Effective anisotropy constant


Magnetization vector


Saturation magnetization


Demagnetizing factors


Spin polarization


Room temperature




Curie temperature


Effective velocity




Damping constant




Gyromagnetic ratio


Out-of-plane spin-canting angle

λex, Λ

Exchange length


Spin-flip length



We thank F. Büttner, A. Bisig, and C. Moutafis for help with various parts of the text and I. Berber for her support. We thank D. Hinzke and U. Nowak for permission to use Fig. 16 and D. Ravelosona for permission to use Figs. 8 and 9.

The authors would like to acknowledge the financial support by the DFG (SFB 767, SPP Graphene, SPP SpinCaT, KL1811), the Landesstiftung Baden Württemberg, the European Research Council via its Starting Independent Researcher Grant (Grant No. ERC-2007-Stg 208162) and Proof-of-Concept Grant schemes, EU RTN SPINSWITCH (MRTN-CT2006035327), the EU IP project IFOX (NMP3-LA-2010 246102), the EU STREP project MAGWIRE (FP7-ICT-2009-5 257707), the EU STREP project MoQuas (FP7-ICT-2013-10 610449), the EU ITN WALL (FP7-PEOPLE-2013-ITN 608031), the Swiss National Science Foundation, and the Graduate School of Excellence Materials Science in Mainz (MAINZ – GSC 266).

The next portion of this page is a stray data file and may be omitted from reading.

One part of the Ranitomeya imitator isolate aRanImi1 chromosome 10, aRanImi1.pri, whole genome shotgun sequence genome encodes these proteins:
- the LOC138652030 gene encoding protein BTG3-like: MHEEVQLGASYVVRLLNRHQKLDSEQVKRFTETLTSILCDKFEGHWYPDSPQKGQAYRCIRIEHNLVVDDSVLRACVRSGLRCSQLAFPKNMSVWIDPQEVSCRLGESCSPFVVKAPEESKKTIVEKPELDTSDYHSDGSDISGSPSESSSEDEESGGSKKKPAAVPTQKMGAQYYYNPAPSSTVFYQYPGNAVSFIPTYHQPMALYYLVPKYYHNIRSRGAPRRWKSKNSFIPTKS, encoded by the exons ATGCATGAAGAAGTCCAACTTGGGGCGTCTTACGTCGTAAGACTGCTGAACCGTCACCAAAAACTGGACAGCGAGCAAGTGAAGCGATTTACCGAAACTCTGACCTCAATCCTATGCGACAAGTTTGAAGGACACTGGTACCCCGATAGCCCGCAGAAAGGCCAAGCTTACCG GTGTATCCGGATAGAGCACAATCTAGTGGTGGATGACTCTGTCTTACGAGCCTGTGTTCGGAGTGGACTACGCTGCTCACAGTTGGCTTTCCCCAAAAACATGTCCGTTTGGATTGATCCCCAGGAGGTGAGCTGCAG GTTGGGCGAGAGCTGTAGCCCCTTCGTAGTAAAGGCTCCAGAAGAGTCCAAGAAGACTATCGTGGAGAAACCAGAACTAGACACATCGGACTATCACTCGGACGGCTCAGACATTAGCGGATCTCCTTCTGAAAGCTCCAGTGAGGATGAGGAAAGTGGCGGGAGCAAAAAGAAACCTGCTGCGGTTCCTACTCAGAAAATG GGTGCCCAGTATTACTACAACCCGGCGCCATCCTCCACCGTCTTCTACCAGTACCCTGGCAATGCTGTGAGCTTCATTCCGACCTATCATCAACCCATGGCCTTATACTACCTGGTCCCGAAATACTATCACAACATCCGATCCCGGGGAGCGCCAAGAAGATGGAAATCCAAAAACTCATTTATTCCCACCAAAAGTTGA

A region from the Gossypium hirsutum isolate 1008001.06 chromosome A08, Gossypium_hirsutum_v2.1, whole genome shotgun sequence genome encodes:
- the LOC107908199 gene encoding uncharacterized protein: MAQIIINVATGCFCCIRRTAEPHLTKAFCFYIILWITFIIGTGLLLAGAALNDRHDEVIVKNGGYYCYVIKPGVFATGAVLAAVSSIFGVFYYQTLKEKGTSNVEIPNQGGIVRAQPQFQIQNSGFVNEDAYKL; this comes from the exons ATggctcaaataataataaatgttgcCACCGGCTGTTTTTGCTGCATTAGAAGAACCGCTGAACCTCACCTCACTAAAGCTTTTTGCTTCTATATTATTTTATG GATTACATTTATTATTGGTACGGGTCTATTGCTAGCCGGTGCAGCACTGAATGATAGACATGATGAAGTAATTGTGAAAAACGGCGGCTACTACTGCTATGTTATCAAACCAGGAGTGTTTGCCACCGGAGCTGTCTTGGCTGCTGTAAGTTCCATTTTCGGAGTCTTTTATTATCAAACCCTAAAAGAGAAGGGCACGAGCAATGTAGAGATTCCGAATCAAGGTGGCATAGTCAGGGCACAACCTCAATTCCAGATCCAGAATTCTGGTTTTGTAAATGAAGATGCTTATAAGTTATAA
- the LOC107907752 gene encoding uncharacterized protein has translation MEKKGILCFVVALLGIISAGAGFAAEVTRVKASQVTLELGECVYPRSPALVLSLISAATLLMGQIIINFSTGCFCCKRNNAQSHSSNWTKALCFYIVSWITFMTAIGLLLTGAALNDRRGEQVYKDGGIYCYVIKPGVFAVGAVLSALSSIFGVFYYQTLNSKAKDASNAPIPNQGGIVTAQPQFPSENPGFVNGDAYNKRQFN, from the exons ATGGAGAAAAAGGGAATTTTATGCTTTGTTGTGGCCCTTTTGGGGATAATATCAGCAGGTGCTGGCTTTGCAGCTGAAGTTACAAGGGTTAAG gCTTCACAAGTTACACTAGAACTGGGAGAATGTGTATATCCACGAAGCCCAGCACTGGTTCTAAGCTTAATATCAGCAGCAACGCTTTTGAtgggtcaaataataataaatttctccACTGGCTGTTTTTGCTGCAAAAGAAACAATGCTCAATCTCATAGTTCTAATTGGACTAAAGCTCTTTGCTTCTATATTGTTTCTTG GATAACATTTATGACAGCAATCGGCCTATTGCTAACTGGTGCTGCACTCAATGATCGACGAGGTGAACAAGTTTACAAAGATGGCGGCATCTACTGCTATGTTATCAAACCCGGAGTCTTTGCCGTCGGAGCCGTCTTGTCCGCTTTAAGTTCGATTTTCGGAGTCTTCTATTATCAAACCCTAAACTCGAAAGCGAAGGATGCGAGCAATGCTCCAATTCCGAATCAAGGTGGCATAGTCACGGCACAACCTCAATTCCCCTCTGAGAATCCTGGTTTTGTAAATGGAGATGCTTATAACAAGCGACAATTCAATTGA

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Copyright information

© Springer Science+Business Media Dordrecht 2016

Authors and Affiliations

  • Michael Foerster
    • 1
    Email author
  • O. Boulle
    • 2
  • S. Esefelder
    • 3
  • R. Mattheis
    • 3
  • Mathias Kläui
    • 1
  1. 1.Institute of PhysicsJohannes Gutenberg-University MainzMainzGermany
  2. 2.Laboratoire SpinTecCEAGrenobleFrance
  3. 3.Leibniz Institute of Photonic TechnologyJenaGermany